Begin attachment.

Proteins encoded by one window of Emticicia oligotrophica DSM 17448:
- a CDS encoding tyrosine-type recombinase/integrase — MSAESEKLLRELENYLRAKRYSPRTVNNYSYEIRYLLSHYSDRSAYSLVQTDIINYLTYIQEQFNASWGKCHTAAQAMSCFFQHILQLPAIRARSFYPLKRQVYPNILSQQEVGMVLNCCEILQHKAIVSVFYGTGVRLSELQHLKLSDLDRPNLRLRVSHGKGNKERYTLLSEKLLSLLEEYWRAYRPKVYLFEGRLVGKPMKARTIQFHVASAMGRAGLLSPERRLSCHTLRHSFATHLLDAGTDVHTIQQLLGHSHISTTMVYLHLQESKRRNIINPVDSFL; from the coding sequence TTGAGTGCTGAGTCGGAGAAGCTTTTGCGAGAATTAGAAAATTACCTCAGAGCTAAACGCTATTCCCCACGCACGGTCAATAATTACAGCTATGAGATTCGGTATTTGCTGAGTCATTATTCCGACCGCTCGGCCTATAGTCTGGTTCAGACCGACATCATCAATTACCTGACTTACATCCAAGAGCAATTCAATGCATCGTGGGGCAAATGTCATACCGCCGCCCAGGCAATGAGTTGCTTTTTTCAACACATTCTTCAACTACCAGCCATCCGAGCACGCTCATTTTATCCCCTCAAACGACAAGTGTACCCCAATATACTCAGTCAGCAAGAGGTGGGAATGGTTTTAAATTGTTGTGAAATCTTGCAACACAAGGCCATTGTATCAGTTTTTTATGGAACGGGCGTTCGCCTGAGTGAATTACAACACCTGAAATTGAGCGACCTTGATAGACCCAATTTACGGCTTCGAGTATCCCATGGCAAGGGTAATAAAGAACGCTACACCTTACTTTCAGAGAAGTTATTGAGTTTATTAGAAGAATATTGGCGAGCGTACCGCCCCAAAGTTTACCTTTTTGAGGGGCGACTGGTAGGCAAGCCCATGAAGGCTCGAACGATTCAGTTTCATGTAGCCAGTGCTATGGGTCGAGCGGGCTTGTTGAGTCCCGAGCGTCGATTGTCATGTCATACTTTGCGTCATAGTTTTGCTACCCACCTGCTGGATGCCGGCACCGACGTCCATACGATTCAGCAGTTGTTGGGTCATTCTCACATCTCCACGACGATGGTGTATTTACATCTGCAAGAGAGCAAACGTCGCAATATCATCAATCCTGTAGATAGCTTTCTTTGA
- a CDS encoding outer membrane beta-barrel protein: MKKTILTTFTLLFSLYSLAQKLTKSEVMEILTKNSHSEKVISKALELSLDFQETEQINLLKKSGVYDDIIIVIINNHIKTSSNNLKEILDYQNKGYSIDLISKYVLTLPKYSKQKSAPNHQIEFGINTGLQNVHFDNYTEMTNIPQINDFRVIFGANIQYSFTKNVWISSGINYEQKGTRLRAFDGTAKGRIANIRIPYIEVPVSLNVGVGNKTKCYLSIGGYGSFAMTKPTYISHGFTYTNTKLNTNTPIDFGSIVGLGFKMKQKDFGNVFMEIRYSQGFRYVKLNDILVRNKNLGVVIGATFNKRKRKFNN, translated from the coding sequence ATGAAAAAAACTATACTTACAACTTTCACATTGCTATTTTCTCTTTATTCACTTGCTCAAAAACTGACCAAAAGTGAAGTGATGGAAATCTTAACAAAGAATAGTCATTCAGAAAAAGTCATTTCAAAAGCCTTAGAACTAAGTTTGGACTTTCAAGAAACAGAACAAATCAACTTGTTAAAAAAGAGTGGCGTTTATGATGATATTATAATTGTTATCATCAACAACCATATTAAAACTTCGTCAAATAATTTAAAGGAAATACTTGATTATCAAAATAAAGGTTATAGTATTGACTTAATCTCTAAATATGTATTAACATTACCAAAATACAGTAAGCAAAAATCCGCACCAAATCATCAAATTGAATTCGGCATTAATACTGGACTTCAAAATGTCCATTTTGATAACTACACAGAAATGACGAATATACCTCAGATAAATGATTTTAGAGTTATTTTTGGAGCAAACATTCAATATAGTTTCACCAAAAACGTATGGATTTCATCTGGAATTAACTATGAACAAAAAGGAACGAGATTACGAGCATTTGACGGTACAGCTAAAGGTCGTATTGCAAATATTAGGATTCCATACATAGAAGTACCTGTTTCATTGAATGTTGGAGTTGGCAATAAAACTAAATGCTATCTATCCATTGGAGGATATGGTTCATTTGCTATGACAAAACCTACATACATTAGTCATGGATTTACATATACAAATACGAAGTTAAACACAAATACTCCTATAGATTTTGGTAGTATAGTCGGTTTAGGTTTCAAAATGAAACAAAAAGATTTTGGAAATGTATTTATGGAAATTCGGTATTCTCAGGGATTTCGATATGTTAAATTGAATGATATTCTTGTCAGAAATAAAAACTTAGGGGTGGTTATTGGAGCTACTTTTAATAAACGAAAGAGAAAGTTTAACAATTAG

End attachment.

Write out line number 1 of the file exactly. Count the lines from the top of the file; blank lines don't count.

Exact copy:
Proteins encoded by one window of Emticicia oligotrophica DSM 17448: